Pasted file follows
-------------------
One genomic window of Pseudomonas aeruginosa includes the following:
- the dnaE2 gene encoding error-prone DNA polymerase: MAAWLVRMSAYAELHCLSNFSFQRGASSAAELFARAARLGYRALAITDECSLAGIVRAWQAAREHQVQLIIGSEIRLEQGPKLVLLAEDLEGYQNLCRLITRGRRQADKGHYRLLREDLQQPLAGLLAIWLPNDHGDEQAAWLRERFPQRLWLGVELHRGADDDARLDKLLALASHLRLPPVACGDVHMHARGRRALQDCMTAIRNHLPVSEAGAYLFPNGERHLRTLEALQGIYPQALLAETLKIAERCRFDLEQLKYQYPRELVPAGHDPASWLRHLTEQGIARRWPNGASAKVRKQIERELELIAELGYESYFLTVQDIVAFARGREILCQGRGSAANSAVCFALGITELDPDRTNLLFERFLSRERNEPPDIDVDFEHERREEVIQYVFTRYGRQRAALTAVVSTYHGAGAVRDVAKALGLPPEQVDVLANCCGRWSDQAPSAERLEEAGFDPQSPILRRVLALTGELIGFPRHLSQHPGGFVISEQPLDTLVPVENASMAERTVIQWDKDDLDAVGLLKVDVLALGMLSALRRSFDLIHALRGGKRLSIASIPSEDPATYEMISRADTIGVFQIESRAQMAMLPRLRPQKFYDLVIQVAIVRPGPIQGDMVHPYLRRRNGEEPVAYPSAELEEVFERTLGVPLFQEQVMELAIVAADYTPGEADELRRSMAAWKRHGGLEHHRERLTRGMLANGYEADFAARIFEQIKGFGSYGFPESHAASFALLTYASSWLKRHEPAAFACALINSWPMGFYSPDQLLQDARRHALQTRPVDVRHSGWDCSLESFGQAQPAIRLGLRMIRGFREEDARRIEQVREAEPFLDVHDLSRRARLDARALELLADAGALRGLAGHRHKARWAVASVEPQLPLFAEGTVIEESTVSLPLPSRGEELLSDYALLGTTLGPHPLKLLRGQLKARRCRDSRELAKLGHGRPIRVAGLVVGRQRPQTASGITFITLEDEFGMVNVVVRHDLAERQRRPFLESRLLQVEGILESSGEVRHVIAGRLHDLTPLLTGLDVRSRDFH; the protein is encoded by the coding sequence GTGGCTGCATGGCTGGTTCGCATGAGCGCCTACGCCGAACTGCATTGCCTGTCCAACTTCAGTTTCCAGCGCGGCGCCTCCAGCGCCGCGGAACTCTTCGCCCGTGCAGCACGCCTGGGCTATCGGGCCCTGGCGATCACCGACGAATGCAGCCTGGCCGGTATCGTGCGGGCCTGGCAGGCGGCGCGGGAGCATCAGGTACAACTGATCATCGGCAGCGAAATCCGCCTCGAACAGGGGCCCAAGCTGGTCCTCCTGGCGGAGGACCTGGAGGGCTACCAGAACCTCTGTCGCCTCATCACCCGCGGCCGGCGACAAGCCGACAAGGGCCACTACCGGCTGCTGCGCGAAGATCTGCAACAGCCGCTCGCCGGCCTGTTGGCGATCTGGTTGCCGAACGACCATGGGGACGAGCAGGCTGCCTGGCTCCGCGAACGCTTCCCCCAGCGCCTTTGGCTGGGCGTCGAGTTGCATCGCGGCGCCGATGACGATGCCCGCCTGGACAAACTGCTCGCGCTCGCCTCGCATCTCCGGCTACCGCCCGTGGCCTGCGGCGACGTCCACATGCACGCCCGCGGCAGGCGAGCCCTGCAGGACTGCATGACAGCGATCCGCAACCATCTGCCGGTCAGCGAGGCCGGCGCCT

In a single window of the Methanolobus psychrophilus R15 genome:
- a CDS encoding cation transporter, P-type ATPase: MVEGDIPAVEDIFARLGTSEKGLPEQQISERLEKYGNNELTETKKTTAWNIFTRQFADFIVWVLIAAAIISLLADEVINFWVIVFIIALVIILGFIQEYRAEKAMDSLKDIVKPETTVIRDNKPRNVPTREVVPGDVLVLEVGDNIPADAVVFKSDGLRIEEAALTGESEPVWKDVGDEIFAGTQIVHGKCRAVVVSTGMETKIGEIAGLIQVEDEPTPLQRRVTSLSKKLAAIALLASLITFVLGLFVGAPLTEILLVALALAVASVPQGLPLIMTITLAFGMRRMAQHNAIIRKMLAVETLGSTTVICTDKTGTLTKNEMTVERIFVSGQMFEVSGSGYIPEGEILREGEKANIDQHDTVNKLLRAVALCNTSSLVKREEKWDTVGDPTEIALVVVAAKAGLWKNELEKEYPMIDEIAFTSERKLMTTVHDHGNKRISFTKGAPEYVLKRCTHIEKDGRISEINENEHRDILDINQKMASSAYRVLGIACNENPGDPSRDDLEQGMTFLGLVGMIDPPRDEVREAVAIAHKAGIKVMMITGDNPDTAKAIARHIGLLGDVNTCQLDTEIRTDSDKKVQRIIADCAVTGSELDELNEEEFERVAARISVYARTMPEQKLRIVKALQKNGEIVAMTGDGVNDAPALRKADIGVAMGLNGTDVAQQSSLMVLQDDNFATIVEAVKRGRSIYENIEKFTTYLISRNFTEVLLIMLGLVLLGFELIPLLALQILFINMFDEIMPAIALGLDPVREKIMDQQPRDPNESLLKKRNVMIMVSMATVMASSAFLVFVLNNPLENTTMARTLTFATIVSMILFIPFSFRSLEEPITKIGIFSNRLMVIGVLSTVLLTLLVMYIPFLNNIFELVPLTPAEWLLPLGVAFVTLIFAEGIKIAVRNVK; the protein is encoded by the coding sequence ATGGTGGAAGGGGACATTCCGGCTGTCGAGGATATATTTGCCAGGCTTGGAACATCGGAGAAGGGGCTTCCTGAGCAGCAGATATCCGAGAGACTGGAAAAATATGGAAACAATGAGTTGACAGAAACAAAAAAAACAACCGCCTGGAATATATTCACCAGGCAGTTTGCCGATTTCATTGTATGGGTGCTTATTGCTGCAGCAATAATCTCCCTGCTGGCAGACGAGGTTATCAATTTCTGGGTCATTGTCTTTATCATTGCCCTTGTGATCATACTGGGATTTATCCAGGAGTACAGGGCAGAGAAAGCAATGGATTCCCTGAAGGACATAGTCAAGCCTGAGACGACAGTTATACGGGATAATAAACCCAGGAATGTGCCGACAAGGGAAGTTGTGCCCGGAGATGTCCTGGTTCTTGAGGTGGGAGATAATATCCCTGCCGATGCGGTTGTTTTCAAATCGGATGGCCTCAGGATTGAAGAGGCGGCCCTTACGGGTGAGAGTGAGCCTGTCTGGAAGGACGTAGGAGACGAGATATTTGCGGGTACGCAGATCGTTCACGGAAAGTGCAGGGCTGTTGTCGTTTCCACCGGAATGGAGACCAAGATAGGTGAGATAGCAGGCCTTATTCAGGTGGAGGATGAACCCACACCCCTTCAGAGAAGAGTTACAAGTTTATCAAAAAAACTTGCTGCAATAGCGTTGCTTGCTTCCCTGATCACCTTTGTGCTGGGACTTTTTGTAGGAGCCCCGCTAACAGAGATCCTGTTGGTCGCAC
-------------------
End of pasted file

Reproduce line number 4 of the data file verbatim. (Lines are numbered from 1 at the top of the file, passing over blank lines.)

- a CDS encoding cation transporter, P-type ATPase: MVEGDIPAVEDIFARLGTSEKGLPEQQISERLEKYGNNELTETKKTTAWNIFTRQFADFIVWVLIAAAIISLLADEVINFWVIVFIIALVIILGFIQEYRAEKAMDSLKDIVKPETTVIRDNKPRNVPTREVVPGDVLVLEVGDNIPADAVVFKSDGLRIEEAALTGESEPVWKDVGDEIFAGTQIVHGKCRAVVVSTGMETKIGEIAGLIQVEDEPTPLQRRVTSLSKKLAAIALLASLITFVLGLFVGAPLTEILLVALALAVASVPQGLPLIMTITLAFGMRRMAQHNAIIRKMLAVETLGSTTVICTDKTGTLTKNEMTVERIFVSGQMFEVSGSGYIPEGEILREGEKANIDQHDTVNKLLRAVALCNTSSLVKREEKWDTVGDPTEIALVVVAAKAGLWKNELEKEYPMIDEIAFTSERKLMTTVHDHGNKRISFTKGAPEYVLKRCTHIEKDGRISEINENEHRDILDINQKMASSAYRVLGIACNENPGDPSRDDLEQGMTFLGLVGMIDPPRDEVREAVAIAHKAGIKVMMITGDNPDTAKAIARHIGLLGDVNTCQLDTEIRTDSDKKVQRIIADCAVTGSELDELNEEEFERVAARISVYARTMPEQKLRIVKALQKNGEIVAMTGDGVNDAPALRKADIGVAMGLNGTDVAQQSSLMVLQDDNFATIVEAVKRGRSIYENIEKFTTYLISRNFTEVLLIMLGLVLLGFELIPLLALQILFINMFDEIMPAIALGLDPVREKIMDQQPRDPNESLLKKRNVMIMVSMATVMASSAFLVFVLNNPLENTTMARTLTFATIVSMILFIPFSFRSLEEPITKIGIFSNRLMVIGVLSTVLLTLLVMYIPFLNNIFELVPLTPAEWLLPLGVAFVTLIFAEGIKIAVRNVK; the protein is encoded by the coding sequence ATGGTGGAAGGGGACATTCCGGCTGTCGAGGATATATTTGCCAGGCTTGGAACATCGGAGAAGGGGCTTCCTGAGCAGCAGATATCCGAGAGACTGGAAAAATATGGAAACAATGAGTTGACAGAAACAAAAAAAACAACCGCCTGGAATATATTCACCAGGCAGTTTGCCGATTTCATTGTATGGGTGCTTATTGCTGCAGCAATAATCTCCCTGCTGGCAGACGAGGTTATCAATTTCTGGGTCATTGTCTTTATCATTGCCCTTGTGATCATACTGGGATTTATCCAGGAGTACAGGGCAGAGAAAGCAATGGATTCCCTGAAGGACATAGTCAAGCCTGAGACGACAGTTATACGGGATAATAAACCCAGGAATGTGCCGACAAGGGAAGTTGTGCCCGGAGATGTCCTGGTTCTTGAGGTGGGAGATAATATCCCTGCCGATGCGGTTGTTTTCAAATCGGATGGCCTCAGGATTGAAGAGGCGGCCCTTACGGGTGAGAGTGAGCCTGTCTGGAAGGACGTAGGAGACGAGATATTTGCGGGTACGCAGATCGTTCACGGAAAGTGCAGGGCTGTTGTCGTTTCCACCGGAATGGAGACCAAGATAGGTGAGATAGCAGGCCTTATTCAGGTGGAGGATGAACCCACACCCCTTCAGAGAAGAGTTACAAGTTTATCAAAAAAACTTGCTGCAATAGCGTTGCTTGCTTCCCTGATCACCTTTGTGCTGGGACTTTTTGTAGGAGCCCCGCTAACAGAGATCCTGTTGGTCGCAC